Nieuws - 1 mei 2013

Ombudsman: 'Science to order'

Brenninkmeijer critical about Wageningen UR's role in conflict with researcher.
Wageningen UR denies having kept back study.

Wageningen UR has given the impression of having produced science to order, concludes national ombudsman Alex Brenninkmeijer in a report that was published on 11 April. He produced this report at the request of researcher 'X' at Alterra who came into conflict with the university six years ago about the publication of his research data.
In a study conducted back then for the Netherlands Environmental Assessment Agency (PBL), X concluded that groundwater levels were being measured incorrectly, which meant that the extent of drying out was less than assumed by the government. However, PBL disagreed with the conclusions and consequently the report was only published two and a half years later. In the meantime, a second study of the same subject that came to different conclusions was published more quickly. As a result, it remained unclear that there might be doubts about the accuracy of the groundwater level measurements.
According to the ombudsman, this state of affairs gives the impression that Wageningen UR gives higher priority to good relations with its client PBL than to free scientific debate about all research results. In a press release, Wageningen UR denies letting the relationship with the client take precedence over timely publication of the research report. The researcher had already published parts of the report in scientific journals and the report itself was eventually published. The measurements of the groundwater levels were correct but there were doubts about the conclusions he drew from those measurements, says Wageningen UR. That was a scientific difference of opinion. It is still unclear who is right in terms of the science.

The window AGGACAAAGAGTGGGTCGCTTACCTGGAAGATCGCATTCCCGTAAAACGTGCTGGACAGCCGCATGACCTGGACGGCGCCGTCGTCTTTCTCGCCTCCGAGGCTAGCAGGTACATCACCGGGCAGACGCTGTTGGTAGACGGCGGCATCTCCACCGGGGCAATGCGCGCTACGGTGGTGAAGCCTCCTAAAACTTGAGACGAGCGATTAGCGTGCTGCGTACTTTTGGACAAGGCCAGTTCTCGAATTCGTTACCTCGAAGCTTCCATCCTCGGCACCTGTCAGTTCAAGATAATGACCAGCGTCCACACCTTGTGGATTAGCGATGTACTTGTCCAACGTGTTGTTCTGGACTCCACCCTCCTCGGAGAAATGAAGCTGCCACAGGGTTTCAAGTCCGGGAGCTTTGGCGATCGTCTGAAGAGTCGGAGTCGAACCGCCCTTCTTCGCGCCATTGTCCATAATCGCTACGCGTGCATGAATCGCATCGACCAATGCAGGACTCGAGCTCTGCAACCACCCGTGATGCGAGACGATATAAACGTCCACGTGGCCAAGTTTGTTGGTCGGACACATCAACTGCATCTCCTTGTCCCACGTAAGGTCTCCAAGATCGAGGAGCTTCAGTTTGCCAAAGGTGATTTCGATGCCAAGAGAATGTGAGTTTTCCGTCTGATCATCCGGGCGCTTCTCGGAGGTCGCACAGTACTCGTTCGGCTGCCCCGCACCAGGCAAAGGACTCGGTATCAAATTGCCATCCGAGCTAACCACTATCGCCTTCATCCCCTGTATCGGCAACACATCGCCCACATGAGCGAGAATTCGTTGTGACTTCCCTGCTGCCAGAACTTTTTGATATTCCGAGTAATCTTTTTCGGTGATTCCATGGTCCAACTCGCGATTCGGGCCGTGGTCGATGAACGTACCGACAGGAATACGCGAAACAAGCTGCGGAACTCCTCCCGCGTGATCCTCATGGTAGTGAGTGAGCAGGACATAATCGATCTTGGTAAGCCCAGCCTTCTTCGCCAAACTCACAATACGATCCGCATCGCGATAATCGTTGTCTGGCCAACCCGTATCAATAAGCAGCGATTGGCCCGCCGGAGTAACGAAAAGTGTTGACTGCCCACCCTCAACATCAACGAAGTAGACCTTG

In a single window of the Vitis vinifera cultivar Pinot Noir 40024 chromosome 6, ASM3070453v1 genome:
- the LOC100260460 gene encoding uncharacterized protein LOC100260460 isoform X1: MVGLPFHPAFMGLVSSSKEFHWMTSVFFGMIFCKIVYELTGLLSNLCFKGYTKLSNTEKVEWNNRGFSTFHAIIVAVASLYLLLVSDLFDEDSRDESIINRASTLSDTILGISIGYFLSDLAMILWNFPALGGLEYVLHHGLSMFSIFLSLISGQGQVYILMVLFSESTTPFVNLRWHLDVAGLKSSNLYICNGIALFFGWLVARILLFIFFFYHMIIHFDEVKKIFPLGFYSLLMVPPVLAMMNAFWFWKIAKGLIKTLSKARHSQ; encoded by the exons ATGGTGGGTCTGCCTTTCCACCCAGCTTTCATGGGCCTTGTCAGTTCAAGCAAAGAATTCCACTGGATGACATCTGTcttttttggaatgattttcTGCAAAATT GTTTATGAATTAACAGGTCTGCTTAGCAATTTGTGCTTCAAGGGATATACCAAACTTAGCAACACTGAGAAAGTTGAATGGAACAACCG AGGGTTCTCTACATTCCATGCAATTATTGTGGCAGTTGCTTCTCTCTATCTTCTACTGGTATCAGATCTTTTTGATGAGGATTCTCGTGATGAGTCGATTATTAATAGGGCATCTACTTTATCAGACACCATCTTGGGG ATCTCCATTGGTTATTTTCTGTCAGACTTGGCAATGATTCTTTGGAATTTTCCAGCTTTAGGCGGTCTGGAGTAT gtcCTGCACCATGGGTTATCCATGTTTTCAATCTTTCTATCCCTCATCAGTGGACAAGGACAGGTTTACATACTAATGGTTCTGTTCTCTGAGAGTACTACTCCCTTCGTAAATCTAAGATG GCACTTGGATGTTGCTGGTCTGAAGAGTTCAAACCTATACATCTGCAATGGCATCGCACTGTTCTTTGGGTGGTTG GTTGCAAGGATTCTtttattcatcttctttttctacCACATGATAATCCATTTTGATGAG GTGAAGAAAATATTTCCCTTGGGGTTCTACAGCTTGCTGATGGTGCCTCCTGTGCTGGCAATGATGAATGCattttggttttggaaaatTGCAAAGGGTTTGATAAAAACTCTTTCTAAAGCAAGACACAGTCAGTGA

Impaired relationship
At the time, the issue prompted researcher X to make use of Wageningen UR's whistle-blower scheme. In the meantime, the relationship with Alterra deteriorated. X came into conflict with a working group that assessed the scientific question. Eventually, last year, the court terminated the whistle-blower's employment contract because of the impaired relationship. The judge ruled that the source of the dispute lay with Alterra because it did not publish the researcher's report. But he also concluded that the researcher was increasingly fighting a lonely battle against injustice, whereas after the late publication the employer could not be blamed for anything. X submitted three whistle-blower reports. The ombudsman is now the third party to assess his complaint, after Wageningen UR and the municipality.